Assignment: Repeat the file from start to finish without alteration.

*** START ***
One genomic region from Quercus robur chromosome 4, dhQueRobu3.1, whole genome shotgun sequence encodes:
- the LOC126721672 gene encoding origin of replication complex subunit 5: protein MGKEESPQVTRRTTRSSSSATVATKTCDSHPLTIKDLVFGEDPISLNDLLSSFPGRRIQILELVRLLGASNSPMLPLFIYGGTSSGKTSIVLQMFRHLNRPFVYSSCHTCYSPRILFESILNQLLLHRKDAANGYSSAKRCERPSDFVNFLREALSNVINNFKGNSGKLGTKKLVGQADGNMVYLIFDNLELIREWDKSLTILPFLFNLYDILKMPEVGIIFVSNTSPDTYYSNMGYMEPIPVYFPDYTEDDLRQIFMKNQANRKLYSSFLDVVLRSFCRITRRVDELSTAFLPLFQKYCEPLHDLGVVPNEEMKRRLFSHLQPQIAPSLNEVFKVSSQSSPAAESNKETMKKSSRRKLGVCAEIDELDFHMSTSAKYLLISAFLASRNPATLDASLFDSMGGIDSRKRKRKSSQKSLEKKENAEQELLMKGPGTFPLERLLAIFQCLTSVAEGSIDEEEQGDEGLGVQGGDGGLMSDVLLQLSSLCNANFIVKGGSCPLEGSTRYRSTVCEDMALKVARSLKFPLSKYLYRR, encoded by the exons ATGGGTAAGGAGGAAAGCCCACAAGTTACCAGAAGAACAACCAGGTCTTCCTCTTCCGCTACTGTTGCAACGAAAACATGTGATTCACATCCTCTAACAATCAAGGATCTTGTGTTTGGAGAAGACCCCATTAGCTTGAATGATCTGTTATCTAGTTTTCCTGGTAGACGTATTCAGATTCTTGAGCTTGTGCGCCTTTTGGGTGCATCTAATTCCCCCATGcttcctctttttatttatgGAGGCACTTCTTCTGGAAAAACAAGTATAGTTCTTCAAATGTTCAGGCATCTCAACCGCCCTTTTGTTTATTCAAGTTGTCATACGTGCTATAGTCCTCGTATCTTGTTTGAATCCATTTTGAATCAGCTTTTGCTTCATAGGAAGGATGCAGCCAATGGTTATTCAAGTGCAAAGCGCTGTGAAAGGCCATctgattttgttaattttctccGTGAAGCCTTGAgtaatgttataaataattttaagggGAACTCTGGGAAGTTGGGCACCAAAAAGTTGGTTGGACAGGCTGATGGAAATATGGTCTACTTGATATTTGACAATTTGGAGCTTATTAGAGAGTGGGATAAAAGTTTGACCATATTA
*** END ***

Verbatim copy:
One genomic region from Quercus robur chromosome 4, dhQueRobu3.1, whole genome shotgun sequence encodes:
- the LOC126721672 gene encoding origin of replication complex subunit 5: protein MGKEESPQVTRRTTRSSSSATVATKTCDSHPLTIKDLVFGEDPISLNDLLSSFPGRRIQILELVRLLGASNSPMLPLFIYGGTSSGKTSIVLQMFRHLNRPFVYSSCHTCYSPRILFESILNQLLLHRKDAANGYSSAKRCERPSDFVNFLREALSNVINNFKGNSGKLGTKKLVGQADGNMVYLIFDNLELIREWDKSLTILPFLFNLYDILKMPEVGIIFVSNTSPDTYYSNMGYMEPIPVYFPDYTEDDLRQIFMKNQANRKLYSSFLDVVLRSFCRITRRVDELSTAFLPLFQKYCEPLHDLGVVPNEEMKRRLFSHLQPQIAPSLNEVFKVSSQSSPAAESNKETMKKSSRRKLGVCAEIDELDFHMSTSAKYLLISAFLASRNPATLDASLFDSMGGIDSRKRKRKSSQKSLEKKENAEQELLMKGPGTFPLERLLAIFQCLTSVAEGSIDEEEQGDEGLGVQGGDGGLMSDVLLQLSSLCNANFIVKGGSCPLEGSTRYRSTVCEDMALKVARSLKFPLSKYLYRR, encoded by the exons ATGGGTAAGGAGGAAAGCCCACAAGTTACCAGAAGAACAACCAGGTCTTCCTCTTCCGCTACTGTTGCAACGAAAACATGTGATTCACATCCTCTAACAATCAAGGATCTTGTGTTTGGAGAAGACCCCATTAGCTTGAATGATCTGTTATCTAGTTTTCCTGGTAGACGTATTCAGATTCTTGAGCTTGTGCGCCTTTTGGGTGCATCTAATTCCCCCATGcttcctctttttatttatgGAGGCACTTCTTCTGGAAAAACAAGTATAGTTCTTCAAATGTTCAGGCATCTCAACCGCCCTTTTGTTTATTCAAGTTGTCATACGTGCTATAGTCCTCGTATCTTGTTTGAATCCATTTTGAATCAGCTTTTGCTTCATAGGAAGGATGCAGCCAATGGTTATTCAAGTGCAAAGCGCTGTGAAAGGCCATctgattttgttaattttctccGTGAAGCCTTGAgtaatgttataaataattttaagggGAACTCTGGGAAGTTGGGCACCAAAAAGTTGGTTGGACAGGCTGATGGAAATATGGTCTACTTGATATTTGACAATTTGGAGCTTATTAGAGAGTGGGATAAAAGTTTGACCATATTA